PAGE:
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Can I substitute serger for double stitched seams?

user-7840161 | Posted in New to Sewing on

I love knit fabric that’s usually called “double brushed poly knit spandex” at the Joann’s I go to. I am a very new sewer, having made 2 skirts, 2 tops, 2 totebags, 2 pillows and 2 zippered pouches so far since I began sewing at the end of Feb. I eagerly bought a serger 2 weeks ago since they are supposed to be so good for knits. I got an easy dress pattern and 3 yards of that lovely fabric, but all the instructions in the pattern say to “double stitch seams” and there’s no mention of being able to use a serger. Can I use it or is there a reason I  can’t? It is McCall’s M7349, a pullover dress designed for stretch knits and I am making a size 10. Thank you to anyone that can advise me!

Replies

  1. simplypat | | #1

    A serged seam is absolutely a substitute for a double stitched seam. Google serged seams and you will see a variety of techniques.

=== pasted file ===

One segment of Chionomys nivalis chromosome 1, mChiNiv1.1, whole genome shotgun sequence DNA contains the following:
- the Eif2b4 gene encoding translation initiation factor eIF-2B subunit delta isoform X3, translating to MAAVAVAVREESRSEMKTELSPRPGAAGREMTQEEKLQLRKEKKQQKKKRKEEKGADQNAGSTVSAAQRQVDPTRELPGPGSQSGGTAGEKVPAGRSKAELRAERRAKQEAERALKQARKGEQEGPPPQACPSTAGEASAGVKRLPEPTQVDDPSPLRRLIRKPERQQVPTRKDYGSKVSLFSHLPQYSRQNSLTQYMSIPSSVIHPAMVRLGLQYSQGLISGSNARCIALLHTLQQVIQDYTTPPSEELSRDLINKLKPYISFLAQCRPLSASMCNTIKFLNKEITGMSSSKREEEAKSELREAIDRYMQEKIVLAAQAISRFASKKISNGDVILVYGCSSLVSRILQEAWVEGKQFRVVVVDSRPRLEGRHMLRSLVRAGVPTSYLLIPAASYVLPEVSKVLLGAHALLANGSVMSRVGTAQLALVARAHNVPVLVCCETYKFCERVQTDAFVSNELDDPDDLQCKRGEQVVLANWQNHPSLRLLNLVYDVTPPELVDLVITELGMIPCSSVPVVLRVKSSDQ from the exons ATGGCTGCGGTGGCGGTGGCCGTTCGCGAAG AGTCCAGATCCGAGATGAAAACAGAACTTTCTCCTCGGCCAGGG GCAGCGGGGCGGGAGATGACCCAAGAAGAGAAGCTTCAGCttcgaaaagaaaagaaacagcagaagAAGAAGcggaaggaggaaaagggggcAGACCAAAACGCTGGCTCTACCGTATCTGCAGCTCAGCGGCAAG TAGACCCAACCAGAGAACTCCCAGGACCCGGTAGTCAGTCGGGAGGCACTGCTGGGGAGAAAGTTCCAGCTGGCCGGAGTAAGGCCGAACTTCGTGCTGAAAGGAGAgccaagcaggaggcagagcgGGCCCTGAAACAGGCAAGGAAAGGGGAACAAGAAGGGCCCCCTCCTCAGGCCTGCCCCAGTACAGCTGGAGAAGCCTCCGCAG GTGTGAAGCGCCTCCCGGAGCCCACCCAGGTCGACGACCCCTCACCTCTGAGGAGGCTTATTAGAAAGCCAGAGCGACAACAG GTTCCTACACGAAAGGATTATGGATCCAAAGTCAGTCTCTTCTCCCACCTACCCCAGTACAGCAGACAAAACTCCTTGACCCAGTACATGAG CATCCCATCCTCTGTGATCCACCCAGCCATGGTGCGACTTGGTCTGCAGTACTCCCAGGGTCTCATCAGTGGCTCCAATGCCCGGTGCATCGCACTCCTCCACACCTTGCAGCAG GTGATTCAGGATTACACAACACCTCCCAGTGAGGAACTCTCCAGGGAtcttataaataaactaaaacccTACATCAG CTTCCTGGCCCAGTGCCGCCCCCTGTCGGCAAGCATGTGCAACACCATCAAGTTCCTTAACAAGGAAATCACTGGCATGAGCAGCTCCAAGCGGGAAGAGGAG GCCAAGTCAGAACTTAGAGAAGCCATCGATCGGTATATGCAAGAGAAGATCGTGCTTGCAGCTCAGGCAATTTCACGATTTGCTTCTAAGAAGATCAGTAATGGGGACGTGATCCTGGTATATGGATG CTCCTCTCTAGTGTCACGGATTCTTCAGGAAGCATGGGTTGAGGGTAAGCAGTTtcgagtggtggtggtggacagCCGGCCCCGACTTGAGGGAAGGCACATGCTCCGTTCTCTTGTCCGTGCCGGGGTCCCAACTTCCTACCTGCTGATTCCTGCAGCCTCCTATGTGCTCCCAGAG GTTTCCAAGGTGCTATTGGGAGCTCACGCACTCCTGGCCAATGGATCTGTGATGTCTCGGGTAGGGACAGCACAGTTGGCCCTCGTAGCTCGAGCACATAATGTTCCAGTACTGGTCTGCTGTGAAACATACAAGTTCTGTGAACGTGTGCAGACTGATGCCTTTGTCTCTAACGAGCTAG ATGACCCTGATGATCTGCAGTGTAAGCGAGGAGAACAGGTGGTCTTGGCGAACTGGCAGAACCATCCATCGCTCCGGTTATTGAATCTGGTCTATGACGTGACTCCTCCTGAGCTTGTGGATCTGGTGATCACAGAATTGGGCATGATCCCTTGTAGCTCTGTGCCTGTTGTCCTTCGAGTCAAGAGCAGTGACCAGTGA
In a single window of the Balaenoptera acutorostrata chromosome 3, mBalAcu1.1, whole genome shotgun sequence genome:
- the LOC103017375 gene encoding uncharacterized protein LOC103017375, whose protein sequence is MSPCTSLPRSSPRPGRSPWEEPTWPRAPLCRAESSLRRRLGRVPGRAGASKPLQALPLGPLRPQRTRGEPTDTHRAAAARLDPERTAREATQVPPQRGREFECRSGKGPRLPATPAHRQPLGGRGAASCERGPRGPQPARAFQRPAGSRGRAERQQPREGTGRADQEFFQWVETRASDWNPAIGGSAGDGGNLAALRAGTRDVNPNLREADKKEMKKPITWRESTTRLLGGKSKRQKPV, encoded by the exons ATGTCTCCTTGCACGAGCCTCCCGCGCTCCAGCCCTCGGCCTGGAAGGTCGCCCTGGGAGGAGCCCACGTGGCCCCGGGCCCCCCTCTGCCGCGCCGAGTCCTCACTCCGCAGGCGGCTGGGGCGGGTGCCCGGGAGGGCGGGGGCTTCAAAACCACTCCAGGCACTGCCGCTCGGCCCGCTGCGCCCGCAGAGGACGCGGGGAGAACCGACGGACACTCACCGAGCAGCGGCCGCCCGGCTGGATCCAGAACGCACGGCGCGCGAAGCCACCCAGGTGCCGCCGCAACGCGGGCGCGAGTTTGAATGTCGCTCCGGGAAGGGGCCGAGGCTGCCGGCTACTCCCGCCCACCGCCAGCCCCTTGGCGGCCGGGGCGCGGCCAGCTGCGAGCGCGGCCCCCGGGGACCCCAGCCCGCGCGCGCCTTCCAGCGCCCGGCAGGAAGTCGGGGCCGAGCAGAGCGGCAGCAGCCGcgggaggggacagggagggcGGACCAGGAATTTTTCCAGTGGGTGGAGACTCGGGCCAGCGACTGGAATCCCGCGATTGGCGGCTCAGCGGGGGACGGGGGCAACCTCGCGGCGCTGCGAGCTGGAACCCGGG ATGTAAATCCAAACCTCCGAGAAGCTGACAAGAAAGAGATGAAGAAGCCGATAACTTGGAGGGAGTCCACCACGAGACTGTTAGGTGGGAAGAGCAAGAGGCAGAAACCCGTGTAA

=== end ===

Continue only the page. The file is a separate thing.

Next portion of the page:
Hopefully there are free lessons included with your new serger. Take them.

  2. user-7915310 | | #2

    I don't have a serger, but have used them. Pretty sure you can substitute a serged seam for a double stitched seam. Be aware of your seam allowance and where you're stitching. Make sure you have ball point or jersey needles in the machine, otherwise you'll end up with teeny tiny holes where the regular needle sliced the fabric. Good luck!

  3. User avater
    kamranblogger | | #3

    Hi There, Listen ! Even though some projects can be completed completely on a serger, it cannot replace a regular sewing machine. To sew facings, zippers, topstitching, buttonholes, etc., you will still need a regular machine.

  4. BarbieCat | | #4

    As the saying goes, it depends. I have constructed some pullover knits entirely on a serger and in some patterns, instructions suggest making double stitched seams or sew the seams with a serger. I love my serger, but could not get along without a regular machine as well, as there are some things a serger cannot do. So, to answer your question specifically, yes, a serger can be a very successful substitute for double stitched seams. Double stitched seams are useful when doesn't have a serger, but the project needs a strong narrow seams. A single seam trimmed close is not very strong and can pull apart. A double or serged seam, will be stronger and hold up.

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